Most writing instructors are well-versed in teaching secondary research: browsing databases, choosing sources, creating bibliographies, and citing sources properly. At the same time, many of us seem to avoid teaching primary, hands-on research. Perhaps, this is an issue because this type of research can be more intimidating or less familiar, or simply because instructors have little experience and few examples.
To help Ball State instructors learn more about teaching primary research, Elmar Hashimov, recipient of the Writing Program’s 2013 Summer Research Fellowship, will present “Go Do: Heuristics for Hands-On Research for Writing Teachers” as part of Ball State University Writing Program’s First Friday speaker series. Hashimov is a doctoral candidate in rhetoric and composition and assistant director of the Writing Center. He studies and teaches writing, digital literacies, and qualitative research.
His talk explores the research of “how things work” (Stake, 2010)—specifically ethnography and case study, which are arguably the most useful for learning, researching, and teaching writing. Learning through hands-on qualitative research not only helps fill the gap in our students’ education, but also makes their learning experience more engaging. Moreover, as Creswell (2009) argues, this type of research “honors an inductive style, a focus on individual meaning, and the importance of rendering the complexity of a situation.” It emphasizes the interpretive nature of knowledge, as well as the importance of the particular that serves in understanding the complex.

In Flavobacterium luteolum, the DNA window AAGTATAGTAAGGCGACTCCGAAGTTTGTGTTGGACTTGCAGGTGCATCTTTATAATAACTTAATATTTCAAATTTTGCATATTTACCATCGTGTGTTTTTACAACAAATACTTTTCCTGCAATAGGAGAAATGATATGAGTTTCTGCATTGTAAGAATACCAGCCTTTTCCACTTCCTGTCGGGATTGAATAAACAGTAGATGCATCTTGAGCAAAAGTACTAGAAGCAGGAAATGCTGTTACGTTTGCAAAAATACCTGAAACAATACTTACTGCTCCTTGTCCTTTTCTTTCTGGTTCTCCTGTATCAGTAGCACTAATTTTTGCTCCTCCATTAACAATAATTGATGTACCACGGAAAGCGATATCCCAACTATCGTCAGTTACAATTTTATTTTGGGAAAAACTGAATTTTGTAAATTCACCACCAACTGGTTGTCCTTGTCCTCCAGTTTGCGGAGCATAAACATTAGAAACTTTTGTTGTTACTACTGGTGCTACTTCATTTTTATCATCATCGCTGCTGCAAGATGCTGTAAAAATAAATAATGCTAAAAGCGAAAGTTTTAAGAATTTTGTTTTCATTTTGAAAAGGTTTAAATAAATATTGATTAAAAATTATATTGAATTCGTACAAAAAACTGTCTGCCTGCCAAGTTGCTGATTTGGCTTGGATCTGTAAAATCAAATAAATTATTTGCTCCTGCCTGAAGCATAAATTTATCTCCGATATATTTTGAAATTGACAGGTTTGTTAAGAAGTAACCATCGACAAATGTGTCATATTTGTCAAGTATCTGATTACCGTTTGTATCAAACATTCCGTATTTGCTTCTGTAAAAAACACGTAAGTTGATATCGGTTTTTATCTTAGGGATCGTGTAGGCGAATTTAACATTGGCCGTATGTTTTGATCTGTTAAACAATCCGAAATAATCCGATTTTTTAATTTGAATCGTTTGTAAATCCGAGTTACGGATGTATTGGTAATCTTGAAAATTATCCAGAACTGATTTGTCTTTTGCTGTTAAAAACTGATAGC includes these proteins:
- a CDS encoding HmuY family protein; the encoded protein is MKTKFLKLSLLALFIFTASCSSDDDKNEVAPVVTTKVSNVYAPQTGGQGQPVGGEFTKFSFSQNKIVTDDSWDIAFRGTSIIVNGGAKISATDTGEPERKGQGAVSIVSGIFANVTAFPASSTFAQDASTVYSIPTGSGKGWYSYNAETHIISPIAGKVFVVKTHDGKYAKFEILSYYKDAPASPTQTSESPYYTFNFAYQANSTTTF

His presentation will explore the theory and practice of hands-on qualitative research as well as help build a hands-on research toolkit for writing teachers.
The event will take place on Friday, April 4, 2014 at noon in the Schwartz Digital Viewing Room on the first floor of Bracken Library. Please direct questions about the series or the presentation to the Writing Program office.